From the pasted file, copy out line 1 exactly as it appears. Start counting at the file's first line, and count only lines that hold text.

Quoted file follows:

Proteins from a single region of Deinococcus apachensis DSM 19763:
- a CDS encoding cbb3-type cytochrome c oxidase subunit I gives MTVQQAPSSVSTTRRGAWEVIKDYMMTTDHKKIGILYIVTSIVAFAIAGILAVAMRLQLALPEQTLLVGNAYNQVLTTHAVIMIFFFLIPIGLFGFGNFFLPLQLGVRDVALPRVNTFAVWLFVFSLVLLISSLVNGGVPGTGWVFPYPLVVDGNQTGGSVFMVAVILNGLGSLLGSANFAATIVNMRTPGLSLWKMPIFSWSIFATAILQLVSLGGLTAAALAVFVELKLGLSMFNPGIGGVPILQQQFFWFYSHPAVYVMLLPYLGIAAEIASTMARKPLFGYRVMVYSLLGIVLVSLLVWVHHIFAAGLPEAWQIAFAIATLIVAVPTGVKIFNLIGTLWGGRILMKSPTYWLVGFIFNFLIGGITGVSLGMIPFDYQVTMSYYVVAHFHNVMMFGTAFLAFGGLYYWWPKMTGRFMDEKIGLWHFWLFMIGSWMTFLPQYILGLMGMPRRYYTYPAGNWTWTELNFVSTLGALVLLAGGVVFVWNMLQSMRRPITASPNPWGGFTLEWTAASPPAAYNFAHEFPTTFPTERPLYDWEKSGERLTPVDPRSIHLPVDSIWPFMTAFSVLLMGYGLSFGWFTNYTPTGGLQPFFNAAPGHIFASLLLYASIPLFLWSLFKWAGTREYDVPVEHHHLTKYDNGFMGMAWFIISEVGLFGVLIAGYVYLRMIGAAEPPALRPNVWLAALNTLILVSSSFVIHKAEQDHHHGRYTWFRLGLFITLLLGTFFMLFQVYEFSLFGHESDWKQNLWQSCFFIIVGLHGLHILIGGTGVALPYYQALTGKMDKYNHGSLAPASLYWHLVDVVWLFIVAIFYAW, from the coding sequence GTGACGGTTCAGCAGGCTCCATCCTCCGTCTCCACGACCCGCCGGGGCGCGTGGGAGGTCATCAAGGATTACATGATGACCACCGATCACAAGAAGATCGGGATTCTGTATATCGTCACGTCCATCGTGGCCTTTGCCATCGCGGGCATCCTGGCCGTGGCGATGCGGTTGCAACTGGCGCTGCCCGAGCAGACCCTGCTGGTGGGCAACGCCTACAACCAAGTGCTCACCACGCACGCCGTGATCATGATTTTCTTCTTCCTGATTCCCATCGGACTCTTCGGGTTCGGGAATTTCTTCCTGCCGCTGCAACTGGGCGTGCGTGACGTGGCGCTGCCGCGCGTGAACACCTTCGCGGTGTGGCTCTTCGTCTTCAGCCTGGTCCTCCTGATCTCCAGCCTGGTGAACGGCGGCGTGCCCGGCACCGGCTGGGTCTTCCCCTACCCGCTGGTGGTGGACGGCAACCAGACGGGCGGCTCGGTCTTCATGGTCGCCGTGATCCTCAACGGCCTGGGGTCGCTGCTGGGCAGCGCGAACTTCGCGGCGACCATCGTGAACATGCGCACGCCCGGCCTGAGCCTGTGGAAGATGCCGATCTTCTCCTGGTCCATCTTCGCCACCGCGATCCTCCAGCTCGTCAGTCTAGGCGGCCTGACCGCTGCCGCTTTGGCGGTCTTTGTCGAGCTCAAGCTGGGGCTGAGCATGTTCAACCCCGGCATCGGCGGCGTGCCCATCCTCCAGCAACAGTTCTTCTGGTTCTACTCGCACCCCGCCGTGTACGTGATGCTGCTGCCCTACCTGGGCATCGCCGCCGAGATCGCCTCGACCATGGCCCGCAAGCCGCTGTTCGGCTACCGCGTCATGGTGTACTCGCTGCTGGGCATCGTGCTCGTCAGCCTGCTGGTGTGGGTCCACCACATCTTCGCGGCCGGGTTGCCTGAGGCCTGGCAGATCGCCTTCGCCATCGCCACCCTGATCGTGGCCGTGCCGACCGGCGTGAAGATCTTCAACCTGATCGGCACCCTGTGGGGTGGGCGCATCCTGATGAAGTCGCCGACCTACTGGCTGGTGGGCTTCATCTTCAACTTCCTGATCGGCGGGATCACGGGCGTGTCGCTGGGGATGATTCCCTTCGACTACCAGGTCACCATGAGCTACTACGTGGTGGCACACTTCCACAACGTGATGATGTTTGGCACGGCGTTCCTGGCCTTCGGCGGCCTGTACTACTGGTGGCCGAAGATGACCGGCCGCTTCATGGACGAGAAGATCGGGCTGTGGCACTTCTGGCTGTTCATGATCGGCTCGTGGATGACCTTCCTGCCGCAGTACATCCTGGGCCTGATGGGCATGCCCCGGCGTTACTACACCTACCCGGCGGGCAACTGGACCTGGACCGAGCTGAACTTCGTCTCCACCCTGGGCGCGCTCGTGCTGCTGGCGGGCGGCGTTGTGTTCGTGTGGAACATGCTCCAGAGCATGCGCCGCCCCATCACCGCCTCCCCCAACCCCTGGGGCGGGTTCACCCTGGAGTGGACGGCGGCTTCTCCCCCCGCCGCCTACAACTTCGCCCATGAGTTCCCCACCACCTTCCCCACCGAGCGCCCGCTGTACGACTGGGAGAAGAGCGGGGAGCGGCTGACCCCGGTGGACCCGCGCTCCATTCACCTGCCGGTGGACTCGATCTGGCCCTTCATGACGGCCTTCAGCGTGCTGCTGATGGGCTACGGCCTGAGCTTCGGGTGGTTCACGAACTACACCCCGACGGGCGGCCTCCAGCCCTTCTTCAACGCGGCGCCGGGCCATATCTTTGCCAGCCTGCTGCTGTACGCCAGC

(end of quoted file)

Proteins from a single region of Deinococcus apachensis DSM 19763: